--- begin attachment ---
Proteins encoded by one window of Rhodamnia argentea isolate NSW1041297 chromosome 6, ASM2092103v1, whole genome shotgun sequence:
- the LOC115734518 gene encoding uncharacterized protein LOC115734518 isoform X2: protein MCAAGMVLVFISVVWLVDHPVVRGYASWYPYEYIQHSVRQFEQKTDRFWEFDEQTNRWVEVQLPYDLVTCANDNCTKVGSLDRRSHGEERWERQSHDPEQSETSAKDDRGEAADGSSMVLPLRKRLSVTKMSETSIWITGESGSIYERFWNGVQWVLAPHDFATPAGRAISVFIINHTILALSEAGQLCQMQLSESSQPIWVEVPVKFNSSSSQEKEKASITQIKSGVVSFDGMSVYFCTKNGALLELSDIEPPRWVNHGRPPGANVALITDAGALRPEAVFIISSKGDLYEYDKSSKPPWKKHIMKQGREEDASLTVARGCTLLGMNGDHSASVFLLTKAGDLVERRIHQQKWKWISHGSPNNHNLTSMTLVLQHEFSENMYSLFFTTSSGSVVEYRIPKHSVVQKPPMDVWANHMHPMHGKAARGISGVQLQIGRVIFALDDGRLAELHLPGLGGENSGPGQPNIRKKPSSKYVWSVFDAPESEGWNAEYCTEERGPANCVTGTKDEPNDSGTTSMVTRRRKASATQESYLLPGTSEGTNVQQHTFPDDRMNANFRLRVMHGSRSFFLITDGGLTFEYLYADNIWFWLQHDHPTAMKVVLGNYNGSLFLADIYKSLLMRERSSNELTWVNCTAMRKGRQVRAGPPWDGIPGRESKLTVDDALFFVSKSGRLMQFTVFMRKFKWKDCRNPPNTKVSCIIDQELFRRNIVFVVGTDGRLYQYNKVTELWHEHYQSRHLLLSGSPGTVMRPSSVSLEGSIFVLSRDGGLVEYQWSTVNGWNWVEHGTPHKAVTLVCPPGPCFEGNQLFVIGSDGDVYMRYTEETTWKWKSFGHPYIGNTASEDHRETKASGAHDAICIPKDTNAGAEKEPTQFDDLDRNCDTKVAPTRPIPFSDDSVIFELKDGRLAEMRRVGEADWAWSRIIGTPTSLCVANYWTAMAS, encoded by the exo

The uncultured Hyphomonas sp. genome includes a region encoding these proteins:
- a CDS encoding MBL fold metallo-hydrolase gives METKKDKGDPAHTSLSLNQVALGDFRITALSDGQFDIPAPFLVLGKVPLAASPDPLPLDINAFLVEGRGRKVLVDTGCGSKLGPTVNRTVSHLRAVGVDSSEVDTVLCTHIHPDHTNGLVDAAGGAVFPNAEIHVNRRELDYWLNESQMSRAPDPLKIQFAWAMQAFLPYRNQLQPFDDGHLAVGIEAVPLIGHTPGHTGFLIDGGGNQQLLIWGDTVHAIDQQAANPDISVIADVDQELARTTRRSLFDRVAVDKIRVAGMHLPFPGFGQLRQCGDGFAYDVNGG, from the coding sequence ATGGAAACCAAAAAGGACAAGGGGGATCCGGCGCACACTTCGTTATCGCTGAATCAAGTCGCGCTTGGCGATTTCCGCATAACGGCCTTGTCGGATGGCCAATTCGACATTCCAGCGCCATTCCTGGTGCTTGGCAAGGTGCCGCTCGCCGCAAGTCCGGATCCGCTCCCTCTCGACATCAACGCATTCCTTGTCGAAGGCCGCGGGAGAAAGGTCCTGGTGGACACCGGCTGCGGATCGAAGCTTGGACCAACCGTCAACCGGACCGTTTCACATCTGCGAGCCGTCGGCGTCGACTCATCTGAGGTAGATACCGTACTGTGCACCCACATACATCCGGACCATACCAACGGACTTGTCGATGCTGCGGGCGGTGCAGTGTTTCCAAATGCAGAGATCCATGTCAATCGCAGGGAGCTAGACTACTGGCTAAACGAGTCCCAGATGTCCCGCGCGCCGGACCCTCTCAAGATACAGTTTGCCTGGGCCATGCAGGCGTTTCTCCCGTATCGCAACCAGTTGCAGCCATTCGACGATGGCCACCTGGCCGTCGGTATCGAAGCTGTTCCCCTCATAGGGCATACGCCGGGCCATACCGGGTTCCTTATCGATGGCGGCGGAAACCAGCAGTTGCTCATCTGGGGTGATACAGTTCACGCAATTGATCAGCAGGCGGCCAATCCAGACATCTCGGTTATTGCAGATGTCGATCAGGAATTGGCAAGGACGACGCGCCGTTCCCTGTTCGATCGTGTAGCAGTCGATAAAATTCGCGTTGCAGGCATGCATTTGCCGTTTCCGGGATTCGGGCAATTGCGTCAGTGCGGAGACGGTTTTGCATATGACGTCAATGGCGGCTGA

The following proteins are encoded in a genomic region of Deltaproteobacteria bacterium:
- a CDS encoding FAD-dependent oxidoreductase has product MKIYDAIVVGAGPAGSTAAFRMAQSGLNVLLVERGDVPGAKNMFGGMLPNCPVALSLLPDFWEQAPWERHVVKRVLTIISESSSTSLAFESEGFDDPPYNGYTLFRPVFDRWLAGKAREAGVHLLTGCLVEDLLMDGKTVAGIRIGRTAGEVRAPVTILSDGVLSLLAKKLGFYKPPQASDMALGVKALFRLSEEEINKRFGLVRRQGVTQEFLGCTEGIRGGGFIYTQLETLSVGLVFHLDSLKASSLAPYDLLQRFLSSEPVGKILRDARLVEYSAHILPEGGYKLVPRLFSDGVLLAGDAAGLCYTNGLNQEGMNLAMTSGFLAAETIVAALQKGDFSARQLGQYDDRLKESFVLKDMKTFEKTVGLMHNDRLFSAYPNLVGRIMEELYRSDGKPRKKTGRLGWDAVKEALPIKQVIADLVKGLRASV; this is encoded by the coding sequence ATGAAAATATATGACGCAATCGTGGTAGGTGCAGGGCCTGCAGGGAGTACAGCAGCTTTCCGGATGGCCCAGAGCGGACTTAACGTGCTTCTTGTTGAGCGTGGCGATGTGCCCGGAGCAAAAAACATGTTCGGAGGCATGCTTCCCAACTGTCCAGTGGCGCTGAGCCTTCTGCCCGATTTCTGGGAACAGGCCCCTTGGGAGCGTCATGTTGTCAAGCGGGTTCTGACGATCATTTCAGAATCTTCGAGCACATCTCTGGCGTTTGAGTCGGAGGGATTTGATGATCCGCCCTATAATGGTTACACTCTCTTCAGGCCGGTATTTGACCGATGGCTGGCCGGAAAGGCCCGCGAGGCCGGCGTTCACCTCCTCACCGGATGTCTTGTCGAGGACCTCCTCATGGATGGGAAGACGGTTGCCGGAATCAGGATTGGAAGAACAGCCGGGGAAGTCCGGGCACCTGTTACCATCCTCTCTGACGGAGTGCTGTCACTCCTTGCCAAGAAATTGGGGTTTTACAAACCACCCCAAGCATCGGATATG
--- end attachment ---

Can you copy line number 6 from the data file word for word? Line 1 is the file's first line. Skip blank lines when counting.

- a CDS encoding FAD-dependent oxidoreductase has product MKIYDAIVVGAGPAGSTAAFRMAQSGLNVLLVERGDVPGAKNMFGGMLPNCPVALSLLPDFWEQAPWERHVVKRVLTIISESSSTSLAFESEGFDDPPYNGYTLFRPVFDRWLAGKAREAGVHLLTGCLVEDLLMDGKTVAGIRIGRTAGEVRAPVTILSDGVLSLLAKKLGFYKPPQASDMALGVKALFRLSEEEINKRFGLVRRQGVTQEFLGCTEGIRGGGFIYTQLETLSVGLVFHLDSLKASSLAPYDLLQRFLSSEPVGKILRDARLVEYSAHILPEGGYKLVPRLFSDGVLLAGDAAGLCYTNGLNQEGMNLAMTSGFLAAETIVAALQKGDFSARQLGQYDDRLKESFVLKDMKTFEKTVGLMHNDRLFSAYPNLVGRIMEELYRSDGKPRKKTGRLGWDAVKEALPIKQVIADLVKGLRASV; this is encoded by the coding sequence ATGAAAATATATGACGCAATCGTGGTAGGTGCAGGGCCTGCAGGGAGTACAGCAGCTTTCCGGATGGCCCAGAGCGGACTTAACGTGCTTCTTGTTGAGCGTGGCGATGTGCCCGGAGCAAAAAACATGTTCGGAGGCATGCTTCCCAACTGTCCAGTGGCGCTGAGCCTTCTGCCCGATTTCTGGGAACAGGCCCCTTGGGAGCGTCATGTTGTCAAGCGGGTTCTGACGATCATTTCAGAATCTTCGAGCACATCTCTGGCGTTTGAGTCGGAGGGATTTGATGATCCGCCCTATAATGGTTACACTCTCTTCAGGCCGGTATTTGACCGATGGCTGGCCGGAAAGGCCCGCGAGGCCGGCGTTCACCTCCTCACCGGATGTCTTGTCGAGGACCTCCTCATGGATGGGAAGACGGTTGCCGGAATCAGGATTGGAAGAACAGCCGGGGAAGTCCGGGCACCTGTTACCATCCTCTCTGACGGAGTGCTGTCACTCCTTGCCAAGAAATTGGGGTTTTACAAACCACCCCAAGCATCGGATATG